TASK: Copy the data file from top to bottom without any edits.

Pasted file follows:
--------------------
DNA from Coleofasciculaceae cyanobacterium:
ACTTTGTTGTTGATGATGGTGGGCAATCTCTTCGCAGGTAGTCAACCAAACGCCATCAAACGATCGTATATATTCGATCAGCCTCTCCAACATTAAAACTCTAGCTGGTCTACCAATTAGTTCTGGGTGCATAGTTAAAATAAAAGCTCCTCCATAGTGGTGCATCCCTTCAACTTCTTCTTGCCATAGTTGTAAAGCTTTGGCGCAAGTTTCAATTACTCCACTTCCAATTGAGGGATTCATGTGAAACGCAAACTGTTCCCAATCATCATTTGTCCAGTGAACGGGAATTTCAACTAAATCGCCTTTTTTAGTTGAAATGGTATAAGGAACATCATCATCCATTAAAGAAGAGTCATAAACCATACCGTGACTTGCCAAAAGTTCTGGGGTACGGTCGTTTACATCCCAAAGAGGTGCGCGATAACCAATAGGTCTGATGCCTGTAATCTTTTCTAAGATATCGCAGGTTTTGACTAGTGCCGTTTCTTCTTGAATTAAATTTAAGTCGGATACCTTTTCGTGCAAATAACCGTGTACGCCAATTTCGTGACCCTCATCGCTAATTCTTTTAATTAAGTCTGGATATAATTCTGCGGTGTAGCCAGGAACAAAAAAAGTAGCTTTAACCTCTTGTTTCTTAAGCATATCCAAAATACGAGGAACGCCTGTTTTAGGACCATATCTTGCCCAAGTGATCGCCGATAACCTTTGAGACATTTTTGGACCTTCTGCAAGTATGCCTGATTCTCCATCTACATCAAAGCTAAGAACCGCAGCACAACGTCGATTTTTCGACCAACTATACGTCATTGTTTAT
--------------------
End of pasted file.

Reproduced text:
DNA from Coleofasciculaceae cyanobacterium:
ACTTTGTTGTTGATGATGGTGGGCAATCTCTTCGCAGGTAGTCAACCAAACGCCATCAAACGATCGTATATATTCGATCAGCCTCTCCAACATTAAAACTCTAGCTGGTCTACCAATTAGTTCTGGGTGCATAGTTAAAATAAAAGCTCCTCCATAGTGGTGCATCCCTTCAACTTCTTCTTGCCATAGTTGTAAAGCTTTGGCGCAAGTTTCAATTACTCCACTTCCAATTGAGGGATTCATGTGAAACGCAAACTGTTCCCAATCATCATTTGTCCAGTGAACGGGAATTTCAACTAAATCGCCTTTTTTAGTTGAAATGGTATAAGGAACATCATCATCCATTAAAGAAGAGTCATAAACCATACCGTGACTTGCCAAAAGTTCTGGGGTACGGTCGTTTACATCCCAAAGAGGTGCGCGATAACCAATAGGTCTGATGCCTGTAATCTTTTCTAAGATATCGCAGGTTTTGACTAGTGCCGTTTCTTCTTGAATTAAATTTAAGTCGGATACCTTTTCGTGCAAATAACCGTGTACGCCAATTTCGTGACCCTCATCGCTAATTCTTTTAATTAAGTCTGGATATAATTCTGCGGTGTAGCCAGGAACAAAAAAAGTAGCTTTAACCTCTTGTTTCTTAAGCATATCCAAAATACGAGGAACGCCTGTTTTAGGACCATATCTTGCCCAAGTGATCGCCGATAACCTTTGAGACATTTTTGGACCTTCTGCAAGTATGCCTGATTCTCCATCTACATCAAAGCTAAGAACCGCAGCACAACGTCGATTTTTCGACCAACTATACGTCATTGTTTAT